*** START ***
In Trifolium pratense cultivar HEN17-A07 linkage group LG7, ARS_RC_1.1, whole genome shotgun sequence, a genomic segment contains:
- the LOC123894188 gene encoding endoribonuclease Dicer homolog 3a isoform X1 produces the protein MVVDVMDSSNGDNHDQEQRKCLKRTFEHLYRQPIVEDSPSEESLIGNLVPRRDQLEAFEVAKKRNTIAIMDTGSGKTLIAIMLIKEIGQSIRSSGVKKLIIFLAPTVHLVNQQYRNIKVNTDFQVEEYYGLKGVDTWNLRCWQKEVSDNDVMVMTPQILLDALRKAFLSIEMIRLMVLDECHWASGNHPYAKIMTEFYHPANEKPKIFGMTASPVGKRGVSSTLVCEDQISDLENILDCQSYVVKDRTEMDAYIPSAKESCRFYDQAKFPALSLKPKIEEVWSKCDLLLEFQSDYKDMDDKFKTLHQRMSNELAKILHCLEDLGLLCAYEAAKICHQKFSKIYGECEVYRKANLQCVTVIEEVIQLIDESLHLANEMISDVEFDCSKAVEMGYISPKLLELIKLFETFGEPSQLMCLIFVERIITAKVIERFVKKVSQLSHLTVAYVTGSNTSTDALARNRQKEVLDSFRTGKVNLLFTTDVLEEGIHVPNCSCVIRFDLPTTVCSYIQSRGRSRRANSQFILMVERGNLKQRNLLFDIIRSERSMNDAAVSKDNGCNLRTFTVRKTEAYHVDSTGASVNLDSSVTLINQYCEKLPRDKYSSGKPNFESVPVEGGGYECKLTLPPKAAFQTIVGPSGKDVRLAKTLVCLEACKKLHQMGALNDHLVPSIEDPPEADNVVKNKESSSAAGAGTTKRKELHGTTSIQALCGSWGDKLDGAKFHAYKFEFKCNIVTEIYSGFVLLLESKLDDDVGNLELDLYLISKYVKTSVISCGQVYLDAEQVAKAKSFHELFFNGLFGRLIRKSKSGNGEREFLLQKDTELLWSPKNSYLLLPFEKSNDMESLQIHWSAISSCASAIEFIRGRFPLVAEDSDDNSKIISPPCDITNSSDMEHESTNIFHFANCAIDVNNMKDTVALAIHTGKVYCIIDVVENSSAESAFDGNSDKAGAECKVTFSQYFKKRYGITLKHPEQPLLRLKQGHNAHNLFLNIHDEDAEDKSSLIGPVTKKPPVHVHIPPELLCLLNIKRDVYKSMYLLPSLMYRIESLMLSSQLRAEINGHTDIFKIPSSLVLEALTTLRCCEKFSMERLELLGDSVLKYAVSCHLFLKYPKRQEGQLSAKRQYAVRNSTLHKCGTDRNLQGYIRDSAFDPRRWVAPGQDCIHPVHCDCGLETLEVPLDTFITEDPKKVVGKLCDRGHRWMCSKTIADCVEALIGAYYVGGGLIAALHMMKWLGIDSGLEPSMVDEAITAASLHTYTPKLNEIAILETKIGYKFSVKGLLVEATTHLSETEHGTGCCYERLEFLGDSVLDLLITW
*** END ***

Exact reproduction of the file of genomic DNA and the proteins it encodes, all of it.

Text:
In Trifolium pratense cultivar HEN17-A07 linkage group LG7, ARS_RC_1.1, whole genome shotgun sequence, a genomic segment contains:
- the LOC123894188 gene encoding endoribonuclease Dicer homolog 3a isoform X1 produces the protein MVVDVMDSSNGDNHDQEQRKCLKRTFEHLYRQPIVEDSPSEESLIGNLVPRRDQLEAFEVAKKRNTIAIMDTGSGKTLIAIMLIKEIGQSIRSSGVKKLIIFLAPTVHLVNQQYRNIKVNTDFQVEEYYGLKGVDTWNLRCWQKEVSDNDVMVMTPQILLDALRKAFLSIEMIRLMVLDECHWASGNHPYAKIMTEFYHPANEKPKIFGMTASPVGKRGVSSTLVCEDQISDLENILDCQSYVVKDRTEMDAYIPSAKESCRFYDQAKFPALSLKPKIEEVWSKCDLLLEFQSDYKDMDDKFKTLHQRMSNELAKILHCLEDLGLLCAYEAAKICHQKFSKIYGECEVYRKANLQCVTVIEEVIQLIDESLHLANEMISDVEFDCSKAVEMGYISPKLLELIKLFETFGEPSQLMCLIFVERIITAKVIERFVKKVSQLSHLTVAYVTGSNTSTDALARNRQKEVLDSFRTGKVNLLFTTDVLEEGIHVPNCSCVIRFDLPTTVCSYIQSRGRSRRANSQFILMVERGNLKQRNLLFDIIRSERSMNDAAVSKDNGCNLRTFTVRKTEAYHVDSTGASVNLDSSVTLINQYCEKLPRDKYSSGKPNFESVPVEGGGYECKLTLPPKAAFQTIVGPSGKDVRLAKTLVCLEACKKLHQMGALNDHLVPSIEDPPEADNVVKNKESSSAAGAGTTKRKELHGTTSIQALCGSWGDKLDGAKFHAYKFEFKCNIVTEIYSGFVLLLESKLDDDVGNLELDLYLISKYVKTSVISCGQVYLDAEQVAKAKSFHELFFNGLFGRLIRKSKSGNGEREFLLQKDTELLWSPKNSYLLLPFEKSNDMESLQIHWSAISSCASAIEFIRGRFPLVAEDSDDNSKIISPPCDITNSSDMEHESTNIFHFANCAIDVNNMKDTVALAIHTGKVYCIIDVVENSSAESAFDGNSDKAGAECKVTFSQYFKKRYGITLKHPEQPLLRLKQGHNAHNLFLNIHDEDAEDKSSLIGPVTKKPPVHVHIPPELLCLLNIKRDVYKSMYLLPSLMYRIESLMLSSQLRAEINGHTDIFKIPSSLVLEALTTLRCCEKFSMERLELLGDSVLKYAVSCHLFLKYPKRQEGQLSAKRQYAVRNSTLHKCGTDRNLQGYIRDSAFDPRRWVAPGQDCIHPVHCDCGLETLEVPLDTFITEDPKKVVGKLCDRGHRWMCSKTIADCVEALIGAYYVGGGLIAALHMMKWLGIDSGLEPSMVDEAITAASLHTYTPKLNEIAILETKIGYKFSVKGLLVEATTHLSETEHGTGCCYERLEFLGDSVLDLLITW